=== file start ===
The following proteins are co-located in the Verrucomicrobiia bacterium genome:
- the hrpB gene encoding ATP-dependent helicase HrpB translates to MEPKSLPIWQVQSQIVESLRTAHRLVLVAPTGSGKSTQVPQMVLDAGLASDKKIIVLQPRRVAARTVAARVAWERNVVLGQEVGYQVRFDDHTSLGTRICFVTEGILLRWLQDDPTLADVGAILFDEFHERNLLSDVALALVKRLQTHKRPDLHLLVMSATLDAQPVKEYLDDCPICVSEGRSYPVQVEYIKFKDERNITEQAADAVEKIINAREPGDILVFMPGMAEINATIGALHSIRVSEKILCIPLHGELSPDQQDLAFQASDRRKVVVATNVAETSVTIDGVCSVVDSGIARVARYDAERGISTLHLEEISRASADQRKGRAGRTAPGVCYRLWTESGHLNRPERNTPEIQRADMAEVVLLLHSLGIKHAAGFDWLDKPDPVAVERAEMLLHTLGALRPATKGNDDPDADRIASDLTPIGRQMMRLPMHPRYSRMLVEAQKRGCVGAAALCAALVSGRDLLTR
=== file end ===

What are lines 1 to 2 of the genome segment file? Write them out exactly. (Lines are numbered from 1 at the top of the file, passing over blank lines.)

The following proteins are co-located in the Verrucomicrobiia bacterium genome:
- the hrpB gene encoding ATP-dependent helicase HrpB translates to MEPKSLPIWQVQSQIVESLRTAHRLVLVAPTGSGKSTQVPQMVLDAGLASDKKIIVLQPRRVAARTVAARVAWERNVVLGQEVGYQVRFDDHTSLGTRICFVTEGILLRWLQDDPTLADVGAILFDEFHERNLLSDVALALVKRLQTHKRPDLHLLVMSATLDAQPVKEYLDDCPICVSEGRSYPVQVEYIKFKDERNITEQAADAVEKIINAREPGDILVFMPGMAEINATIGALHSIRVSEKILCIPLHGELSPDQQDLAFQASDRRKVVVATNVAETSVTIDGVCSVVDSGIARVARYDAERGISTLHLEEISRASADQRKGRAGRTAPGVCYRLWTESGHLNRPERNTPEIQRADMAEVVLLLHSLGIKHAAGFDWLDKPDPVAVERAEMLLHTLGALRPATKGNDDPDADRIASDLTPIGRQMMRLPMHPRYSRMLVEAQKRGCVGAAALCAALVSGRDLLTR